As its name implied, the Interim Agreement was intended as a transition toward a more comprehensive accord. Work began in November 1972 to forge a permanent comprehensive agreement and to correct the perceived flaws of the first accord. At the outset, negotiators hoped to sign the SALT II accord quickly. But their original optimism soon faded.

As the Watergate scandal created distraction and discontinuity in the Executive Branch, and east-west relations soured over such issues as the fall of South Vietnam and the Angolan civil war, the negotiations virtually stalled. The introduction of new weapons systems also complicated the arms control equation, as long-range air-launched cruise missiles (ALCMs) entered the American strategic weapons inventory and the Soviet Union deployed long-range Backfire bombers.

After years of tedious, complex negotiations, President Carter and General Secretary Brezhnev signed the SALT II agreement in Vienna on June 18, 1979. The accord limited each side to 2,400 launchers, which included ICBMs, submarine-launched ballistic missiles (SLBMs), heavy bombers, and air-to-surface missiles. SALT II included provisions banning construction of additional ICBM launchers, limiting the number of warheads each missile was allowed to carry, and imposing ceilings on missile size and payload.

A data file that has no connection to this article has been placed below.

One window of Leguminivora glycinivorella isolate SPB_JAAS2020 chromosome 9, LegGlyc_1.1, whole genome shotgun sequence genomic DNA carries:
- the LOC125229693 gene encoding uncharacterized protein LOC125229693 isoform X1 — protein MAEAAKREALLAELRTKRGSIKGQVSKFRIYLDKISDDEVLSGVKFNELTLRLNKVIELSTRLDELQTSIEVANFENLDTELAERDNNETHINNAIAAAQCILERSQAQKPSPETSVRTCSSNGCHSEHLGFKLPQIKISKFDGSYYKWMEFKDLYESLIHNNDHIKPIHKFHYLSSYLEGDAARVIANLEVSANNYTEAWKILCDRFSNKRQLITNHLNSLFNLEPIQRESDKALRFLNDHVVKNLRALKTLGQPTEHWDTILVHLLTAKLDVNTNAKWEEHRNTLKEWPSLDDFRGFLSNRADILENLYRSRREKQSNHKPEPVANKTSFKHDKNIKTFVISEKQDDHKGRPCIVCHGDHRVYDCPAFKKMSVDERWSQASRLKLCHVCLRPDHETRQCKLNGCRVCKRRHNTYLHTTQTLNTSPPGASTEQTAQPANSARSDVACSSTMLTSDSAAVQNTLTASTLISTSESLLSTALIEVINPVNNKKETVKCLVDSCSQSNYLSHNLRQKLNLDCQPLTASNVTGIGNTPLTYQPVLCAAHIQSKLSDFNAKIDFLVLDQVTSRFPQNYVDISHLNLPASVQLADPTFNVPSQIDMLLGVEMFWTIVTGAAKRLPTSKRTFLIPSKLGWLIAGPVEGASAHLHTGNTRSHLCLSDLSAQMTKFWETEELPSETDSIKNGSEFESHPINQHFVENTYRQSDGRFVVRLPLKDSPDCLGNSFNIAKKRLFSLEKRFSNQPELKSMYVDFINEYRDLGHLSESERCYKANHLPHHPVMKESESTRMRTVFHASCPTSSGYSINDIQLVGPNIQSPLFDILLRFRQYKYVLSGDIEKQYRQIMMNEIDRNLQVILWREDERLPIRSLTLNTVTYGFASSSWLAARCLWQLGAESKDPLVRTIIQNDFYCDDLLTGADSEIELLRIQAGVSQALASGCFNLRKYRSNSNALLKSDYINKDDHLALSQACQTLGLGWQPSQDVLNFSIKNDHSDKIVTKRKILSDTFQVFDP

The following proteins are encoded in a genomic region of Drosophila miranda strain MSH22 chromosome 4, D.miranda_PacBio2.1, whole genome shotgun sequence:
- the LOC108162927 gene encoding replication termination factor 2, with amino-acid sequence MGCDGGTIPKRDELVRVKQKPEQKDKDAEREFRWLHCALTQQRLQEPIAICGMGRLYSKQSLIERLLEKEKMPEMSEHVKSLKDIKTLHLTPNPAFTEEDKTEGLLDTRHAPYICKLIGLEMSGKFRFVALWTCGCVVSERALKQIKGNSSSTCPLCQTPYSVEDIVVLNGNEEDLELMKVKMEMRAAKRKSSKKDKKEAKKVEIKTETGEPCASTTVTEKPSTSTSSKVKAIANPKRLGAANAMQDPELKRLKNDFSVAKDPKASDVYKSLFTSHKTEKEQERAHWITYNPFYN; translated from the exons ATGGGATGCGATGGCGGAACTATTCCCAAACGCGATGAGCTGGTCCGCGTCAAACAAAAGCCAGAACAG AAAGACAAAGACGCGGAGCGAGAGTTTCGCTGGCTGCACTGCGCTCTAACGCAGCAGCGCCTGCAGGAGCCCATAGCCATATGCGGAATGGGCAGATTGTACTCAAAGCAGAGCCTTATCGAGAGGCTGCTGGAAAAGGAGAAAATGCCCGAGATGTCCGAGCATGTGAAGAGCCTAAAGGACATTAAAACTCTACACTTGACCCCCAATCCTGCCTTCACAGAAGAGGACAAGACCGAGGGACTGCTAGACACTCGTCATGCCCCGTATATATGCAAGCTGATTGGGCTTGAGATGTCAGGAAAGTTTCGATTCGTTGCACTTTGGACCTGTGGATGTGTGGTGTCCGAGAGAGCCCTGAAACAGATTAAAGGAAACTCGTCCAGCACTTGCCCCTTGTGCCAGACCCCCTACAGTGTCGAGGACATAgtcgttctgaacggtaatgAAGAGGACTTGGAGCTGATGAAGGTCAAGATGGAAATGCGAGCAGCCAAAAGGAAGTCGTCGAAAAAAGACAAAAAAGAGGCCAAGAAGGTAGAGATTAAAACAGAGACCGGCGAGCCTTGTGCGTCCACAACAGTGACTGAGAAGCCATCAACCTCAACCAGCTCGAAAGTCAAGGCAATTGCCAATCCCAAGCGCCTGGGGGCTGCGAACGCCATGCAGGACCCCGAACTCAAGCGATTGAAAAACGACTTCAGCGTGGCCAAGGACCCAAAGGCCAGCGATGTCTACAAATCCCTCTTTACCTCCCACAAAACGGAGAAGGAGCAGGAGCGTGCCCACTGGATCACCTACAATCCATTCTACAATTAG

The U.S. Senate never ratified SALT II, however, and President Carter withdrew the agreement from consideration in the wake of the December 1979 Soviet invasion of Afghanistan. However, both President Carter and successor Ronald Reagan declared that the United States would do nothing to violate the unratified accord so long as the Soviets acted likewise.